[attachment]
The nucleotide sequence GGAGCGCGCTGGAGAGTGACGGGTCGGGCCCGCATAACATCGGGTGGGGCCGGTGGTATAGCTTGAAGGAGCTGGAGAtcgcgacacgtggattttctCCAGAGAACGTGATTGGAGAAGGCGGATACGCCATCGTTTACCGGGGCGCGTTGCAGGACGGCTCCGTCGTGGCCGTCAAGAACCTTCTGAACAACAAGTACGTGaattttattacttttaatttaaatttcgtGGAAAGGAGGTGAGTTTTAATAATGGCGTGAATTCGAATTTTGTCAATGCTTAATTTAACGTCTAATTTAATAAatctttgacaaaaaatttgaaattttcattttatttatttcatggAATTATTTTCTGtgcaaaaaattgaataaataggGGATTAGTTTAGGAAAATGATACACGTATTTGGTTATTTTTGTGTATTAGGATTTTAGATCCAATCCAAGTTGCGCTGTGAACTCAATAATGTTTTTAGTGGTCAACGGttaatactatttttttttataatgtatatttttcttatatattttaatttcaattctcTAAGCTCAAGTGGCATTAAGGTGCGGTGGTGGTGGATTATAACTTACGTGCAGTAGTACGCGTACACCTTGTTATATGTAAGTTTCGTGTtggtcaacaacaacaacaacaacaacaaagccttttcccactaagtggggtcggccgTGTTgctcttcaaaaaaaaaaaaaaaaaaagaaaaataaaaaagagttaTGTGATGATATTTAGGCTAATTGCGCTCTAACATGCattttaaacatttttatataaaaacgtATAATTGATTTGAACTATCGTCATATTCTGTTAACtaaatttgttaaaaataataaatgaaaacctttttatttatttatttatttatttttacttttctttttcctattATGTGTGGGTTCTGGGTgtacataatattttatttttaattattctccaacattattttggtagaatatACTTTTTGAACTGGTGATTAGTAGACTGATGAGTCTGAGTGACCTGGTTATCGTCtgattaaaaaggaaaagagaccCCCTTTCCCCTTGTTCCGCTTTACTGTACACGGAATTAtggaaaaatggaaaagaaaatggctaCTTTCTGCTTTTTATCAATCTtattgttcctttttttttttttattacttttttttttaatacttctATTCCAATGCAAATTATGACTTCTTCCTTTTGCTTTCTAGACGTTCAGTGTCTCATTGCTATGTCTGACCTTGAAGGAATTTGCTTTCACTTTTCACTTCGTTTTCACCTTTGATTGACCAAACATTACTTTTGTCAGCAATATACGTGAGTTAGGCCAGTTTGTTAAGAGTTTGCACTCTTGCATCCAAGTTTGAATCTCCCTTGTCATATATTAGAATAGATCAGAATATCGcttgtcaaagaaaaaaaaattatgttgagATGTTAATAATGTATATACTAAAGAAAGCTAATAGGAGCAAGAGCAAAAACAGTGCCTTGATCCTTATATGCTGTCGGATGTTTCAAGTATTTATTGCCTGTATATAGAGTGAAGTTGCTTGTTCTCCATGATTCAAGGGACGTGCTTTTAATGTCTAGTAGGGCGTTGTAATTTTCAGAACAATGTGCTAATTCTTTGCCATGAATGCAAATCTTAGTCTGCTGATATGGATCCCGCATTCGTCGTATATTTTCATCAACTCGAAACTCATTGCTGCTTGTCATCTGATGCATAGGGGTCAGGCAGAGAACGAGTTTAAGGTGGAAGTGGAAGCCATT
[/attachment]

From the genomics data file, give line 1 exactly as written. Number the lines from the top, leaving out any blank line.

The nucleotide sequence GGAGCGCGCTGGAGAGTGACGGGTCGGGCCCGCATAACATCGGGTGGGGCCGGTGGTATAGCTTGAAGGAGCTGGAGAtcgcgacacgtggattttctCCAGAGAACGTGATTGGAGAAGGCGGATACGCCATCGTTTACCGGGGCGCGTTGCAGGACGGCTCCGTCGTGGCCGTCAAGAACCTTCTGAACAACAAGTACGTGaattttattacttttaatttaaatttcgtGGAAAGGAGGTGAGTTTTAATAATGGCGTGAATTCGAATTTTGTCAATGCTTAATTTAACGTCTAATTTAATAAatctttgacaaaaaatttgaaattttcattttatttatttcatggAATTATTTTCTGtgcaaaaaattgaataaataggGGATTAGTTTAGGAAAATGATACACGTATTTGGTTATTTTTGTGTATTAGGATTTTAGATCCAATCCAAGTTGCGCTGTGAACTCAATAATGTTTTTAGTGGTCAACGGttaatactatttttttttataatgtatatttttcttatatattttaatttcaattctcTAAGCTCAAGTGGCATTAAGGTGCGGTGGTGGTGGATTATAACTTACGTGCAGTAGTACGCGTACACCTTGTTATATGTAAGTTTCGTGTtggtcaacaacaacaacaacaacaacaaagccttttcccactaagtggggtcggccgTGTTgctcttcaaaaaaaaaaaaaaaaaaagaaaaataaaaaagagttaTGTGATGATATTTAGGCTAATTGCGCTCTAACATGCattttaaacatttttatataaaaacgtATAATTGATTTGAACTATCGTCATATTCTGTTAACtaaatttgttaaaaataataaatgaaaacctttttatttatttatttatttatttttacttttctttttcctattATGTGTGGGTTCTGGGTgtacataatattttatttttaattattctccaacattattttggtagaatatACTTTTTGAACTGGTGATTAGTAGACTGATGAGTCTGAGTGACCTGGTTATCGTCtgattaaaaaggaaaagagaccCCCTTTCCCCTTGTTCCGCTTTACTGTACACGGAATTAtggaaaaatggaaaagaaaatggctaCTTTCTGCTTTTTATCAATCTtattgttcctttttttttttttattacttttttttttaatacttctATTCCAATGCAAATTATGACTTCTTCCTTTTGCTTTCTAGACGTTCAGTGTCTCATTGCTATGTCTGACCTTGAAGGAATTTGCTTTCACTTTTCACTTCGTTTTCACCTTTGATTGACCAAACATTACTTTTGTCAGCAATATACGTGAGTTAGGCCAGTTTGTTAAGAGTTTGCACTCTTGCATCCAAGTTTGAATCTCCCTTGTCATATATTAGAATAGATCAGAATATCGcttgtcaaagaaaaaaaaattatgttgagATGTTAATAATGTATATACTAAAGAAAGCTAATAGGAGCAAGAGCAAAAACAGTGCCTTGATCCTTATATGCTGTCGGATGTTTCAAGTATTTATTGCCTGTATATAGAGTGAAGTTGCTTGTTCTCCATGATTCAAGGGACGTGCTTTTAATGTCTAGTAGGGCGTTGTAATTTTCAGAACAATGTGCTAATTCTTTGCCATGAATGCAAATCTTAGTCTGCTGATATGGATCCCGCATTCGTCGTATATTTTCATCAACTCGAAACTCATTGCTGCTTGTCATCTGATGCATAGGGGTCAGGCAGAGAACGAGTTTAAGGTGGAAGTGGAAGCCATT